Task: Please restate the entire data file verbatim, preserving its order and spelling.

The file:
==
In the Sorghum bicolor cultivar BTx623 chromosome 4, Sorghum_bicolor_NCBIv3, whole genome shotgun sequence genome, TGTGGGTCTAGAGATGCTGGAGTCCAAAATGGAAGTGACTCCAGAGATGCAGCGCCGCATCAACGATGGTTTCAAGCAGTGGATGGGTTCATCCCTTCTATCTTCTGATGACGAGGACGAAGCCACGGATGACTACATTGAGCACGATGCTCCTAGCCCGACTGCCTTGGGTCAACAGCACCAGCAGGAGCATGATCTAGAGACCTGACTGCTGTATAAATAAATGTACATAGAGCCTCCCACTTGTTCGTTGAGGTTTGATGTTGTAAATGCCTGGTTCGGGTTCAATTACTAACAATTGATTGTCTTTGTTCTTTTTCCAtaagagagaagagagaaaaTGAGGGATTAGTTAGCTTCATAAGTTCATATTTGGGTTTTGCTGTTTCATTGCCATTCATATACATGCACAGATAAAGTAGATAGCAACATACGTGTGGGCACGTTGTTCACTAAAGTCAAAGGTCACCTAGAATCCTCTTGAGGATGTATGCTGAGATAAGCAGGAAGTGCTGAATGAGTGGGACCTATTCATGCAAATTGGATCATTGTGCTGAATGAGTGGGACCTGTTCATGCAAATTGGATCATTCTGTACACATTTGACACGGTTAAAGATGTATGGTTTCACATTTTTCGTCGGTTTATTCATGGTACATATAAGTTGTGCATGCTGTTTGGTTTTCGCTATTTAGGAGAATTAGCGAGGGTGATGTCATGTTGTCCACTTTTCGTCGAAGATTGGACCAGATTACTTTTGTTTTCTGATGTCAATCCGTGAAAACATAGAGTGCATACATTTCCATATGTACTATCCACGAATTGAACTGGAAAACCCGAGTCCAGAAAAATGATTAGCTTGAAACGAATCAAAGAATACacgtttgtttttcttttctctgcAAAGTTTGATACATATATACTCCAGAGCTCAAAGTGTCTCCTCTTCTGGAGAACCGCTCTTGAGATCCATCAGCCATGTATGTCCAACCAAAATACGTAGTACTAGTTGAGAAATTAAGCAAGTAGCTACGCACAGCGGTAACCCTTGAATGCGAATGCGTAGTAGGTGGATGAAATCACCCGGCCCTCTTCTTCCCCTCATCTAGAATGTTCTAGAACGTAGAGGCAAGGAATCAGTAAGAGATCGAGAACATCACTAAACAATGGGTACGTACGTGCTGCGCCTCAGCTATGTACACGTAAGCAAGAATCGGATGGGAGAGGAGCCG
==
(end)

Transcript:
In the Sorghum bicolor cultivar BTx623 chromosome 4, Sorghum_bicolor_NCBIv3, whole genome shotgun sequence genome, TGTGGGTCTAGAGATGCTGGAGTCCAAAATGGAAGTGACTCCAGAGATGCAGCGCCGCATCAACGATGGTTTCAAGCAGTGGATGGGTTCATCCCTTCTATCTTCTGATGACGAGGACGAAGCCACGGATGACTACATTGAGCACGATGCTCCTAGCCCGACTGCCTTGGGTCAACAGCACCAGCAGGAGCATGATCTAGAGACCTGACTGCTGTATAAATAAATGTACATAGAGCCTCCCACTTGTTCGTTGAGGTTTGATGTTGTAAATGCCTGGTTCGGGTTCAATTACTAACAATTGATTGTCTTTGTTCTTTTTCCAtaagagagaagagagaaaaTGAGGGATTAGTTAGCTTCATAAGTTCATATTTGGGTTTTGCTGTTTCATTGCCATTCATATACATGCACAGATAAAGTAGATAGCAACATACGTGTGGGCACGTTGTTCACTAAAGTCAAAGGTCACCTAGAATCCTCTTGAGGATGTATGCTGAGATAAGCAGGAAGTGCTGAATGAGTGGGACCTATTCATGCAAATTGGATCATTGTGCTGAATGAGTGGGACCTGTTCATGCAAATTGGATCATTCTGTACACATTTGACACGGTTAAAGATGTATGGTTTCACATTTTTCGTCGGTTTATTCATGGTACATATAAGTTGTGCATGCTGTTTGGTTTTCGCTATTTAGGAGAATTAGCGAGGGTGATGTCATGTTGTCCACTTTTCGTCGAAGATTGGACCAGATTACTTTTGTTTTCTGATGTCAATCCGTGAAAACATAGAGTGCATACATTTCCATATGTACTATCCACGAATTGAACTGGAAAACCCGAGTCCAGAAAAATGATTAGCTTGAAACGAATCAAAGAATACacgtttgtttttcttttctctgcAAAGTTTGATACATATATACTCCAGAGCTCAAAGTGTCTCCTCTTCTGGAGAACCGCTCTTGAGATCCATCAGCCATGTATGTCCAACCAAAATACGTAGTACTAGTTGAGAAATTAAGCAAGTAGCTACGCACAGCGGTAACCCTTGAATGCGAATGCGTAGTAGGTGGATGAAATCACCCGGCCCTCTTCTTCCCCTCATCTAGAATGTTCTAGAACGTAGAGGCAAGGAATCAGTAAGAGATCGAGAACATCACTAAACAATGGGTACGTACGTGCTGCGCCTCAGCTATGTACACGTAAGCAAGAATCGGATGGGAGAGGAGCCG